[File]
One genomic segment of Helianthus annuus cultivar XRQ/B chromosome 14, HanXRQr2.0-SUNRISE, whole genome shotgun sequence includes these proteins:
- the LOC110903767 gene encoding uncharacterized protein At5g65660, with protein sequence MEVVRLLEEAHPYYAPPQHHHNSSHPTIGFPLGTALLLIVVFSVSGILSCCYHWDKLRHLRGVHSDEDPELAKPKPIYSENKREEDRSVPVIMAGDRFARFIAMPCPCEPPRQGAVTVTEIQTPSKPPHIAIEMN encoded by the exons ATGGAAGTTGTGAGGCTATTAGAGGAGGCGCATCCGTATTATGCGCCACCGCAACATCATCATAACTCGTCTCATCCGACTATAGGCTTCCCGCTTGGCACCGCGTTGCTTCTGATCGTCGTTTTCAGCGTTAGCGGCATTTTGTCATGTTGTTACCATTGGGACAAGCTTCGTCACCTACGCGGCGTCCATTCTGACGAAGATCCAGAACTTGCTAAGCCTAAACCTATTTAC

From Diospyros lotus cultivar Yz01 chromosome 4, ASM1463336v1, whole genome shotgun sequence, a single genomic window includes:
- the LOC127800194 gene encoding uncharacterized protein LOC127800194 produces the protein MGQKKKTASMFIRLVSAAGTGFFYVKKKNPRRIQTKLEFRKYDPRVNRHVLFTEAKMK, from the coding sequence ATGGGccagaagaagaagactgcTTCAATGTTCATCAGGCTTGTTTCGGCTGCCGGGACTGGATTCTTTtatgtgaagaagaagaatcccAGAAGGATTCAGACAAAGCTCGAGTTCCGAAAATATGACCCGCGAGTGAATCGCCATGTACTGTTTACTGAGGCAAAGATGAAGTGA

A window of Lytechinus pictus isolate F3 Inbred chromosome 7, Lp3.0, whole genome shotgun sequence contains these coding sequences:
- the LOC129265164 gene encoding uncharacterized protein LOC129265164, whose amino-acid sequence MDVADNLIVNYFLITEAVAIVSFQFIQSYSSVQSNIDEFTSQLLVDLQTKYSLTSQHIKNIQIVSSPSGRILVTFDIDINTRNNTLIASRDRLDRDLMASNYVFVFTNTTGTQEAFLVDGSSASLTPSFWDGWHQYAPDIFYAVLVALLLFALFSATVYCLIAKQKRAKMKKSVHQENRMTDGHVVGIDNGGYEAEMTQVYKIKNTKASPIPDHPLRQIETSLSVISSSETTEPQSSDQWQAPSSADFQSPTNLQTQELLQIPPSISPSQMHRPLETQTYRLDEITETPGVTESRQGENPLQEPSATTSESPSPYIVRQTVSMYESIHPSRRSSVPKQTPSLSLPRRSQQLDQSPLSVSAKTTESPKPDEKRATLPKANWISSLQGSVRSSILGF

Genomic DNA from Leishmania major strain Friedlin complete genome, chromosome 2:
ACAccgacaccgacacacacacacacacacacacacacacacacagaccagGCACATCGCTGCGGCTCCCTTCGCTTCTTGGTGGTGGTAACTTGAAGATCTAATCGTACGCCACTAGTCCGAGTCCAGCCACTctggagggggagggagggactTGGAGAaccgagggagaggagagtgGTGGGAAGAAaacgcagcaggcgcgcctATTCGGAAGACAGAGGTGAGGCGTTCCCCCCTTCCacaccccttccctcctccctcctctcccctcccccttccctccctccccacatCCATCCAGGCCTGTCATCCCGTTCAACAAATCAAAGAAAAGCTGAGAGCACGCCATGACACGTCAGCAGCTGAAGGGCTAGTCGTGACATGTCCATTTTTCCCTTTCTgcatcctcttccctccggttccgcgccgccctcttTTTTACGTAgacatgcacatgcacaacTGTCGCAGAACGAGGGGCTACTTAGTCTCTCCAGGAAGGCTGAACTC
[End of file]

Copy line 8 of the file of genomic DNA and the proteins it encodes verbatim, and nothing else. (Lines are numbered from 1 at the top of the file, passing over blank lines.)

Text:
ACAccgacaccgacacacacacacacacacacacacacacacacagaccagGCACATCGCTGCGGCTCCCTTCGCTTCTTGGTGGTGGTAACTTGAAGATCTAATCGTACGCCACTAGTCCGAGTCCAGCCACTctggagggggagggagggactTGGAGAaccgagggagaggagagtgGTGGGAAGAAaacgcagcaggcgcgcctATTCGGAAGACAGAGGTGAGGCGTTCCCCCCTTCCacaccccttccctcctccctcctctcccctcccccttccctccctccccacatCCATCCAGGCCTGTCATCCCGTTCAACAAATCAAAGAAAAGCTGAGAGCACGCCATGACACGTCAGCAGCTGAAGGGCTAGTCGTGACATGTCCATTTTTCCCTTTCTgcatcctcttccctccggttccgcgccgccctcttTTTTACGTAgacatgcacatgcacaacTGTCGCAGAACGAGGGGCTACTTAGTCTCTCCAGGAAGGCTGAACTC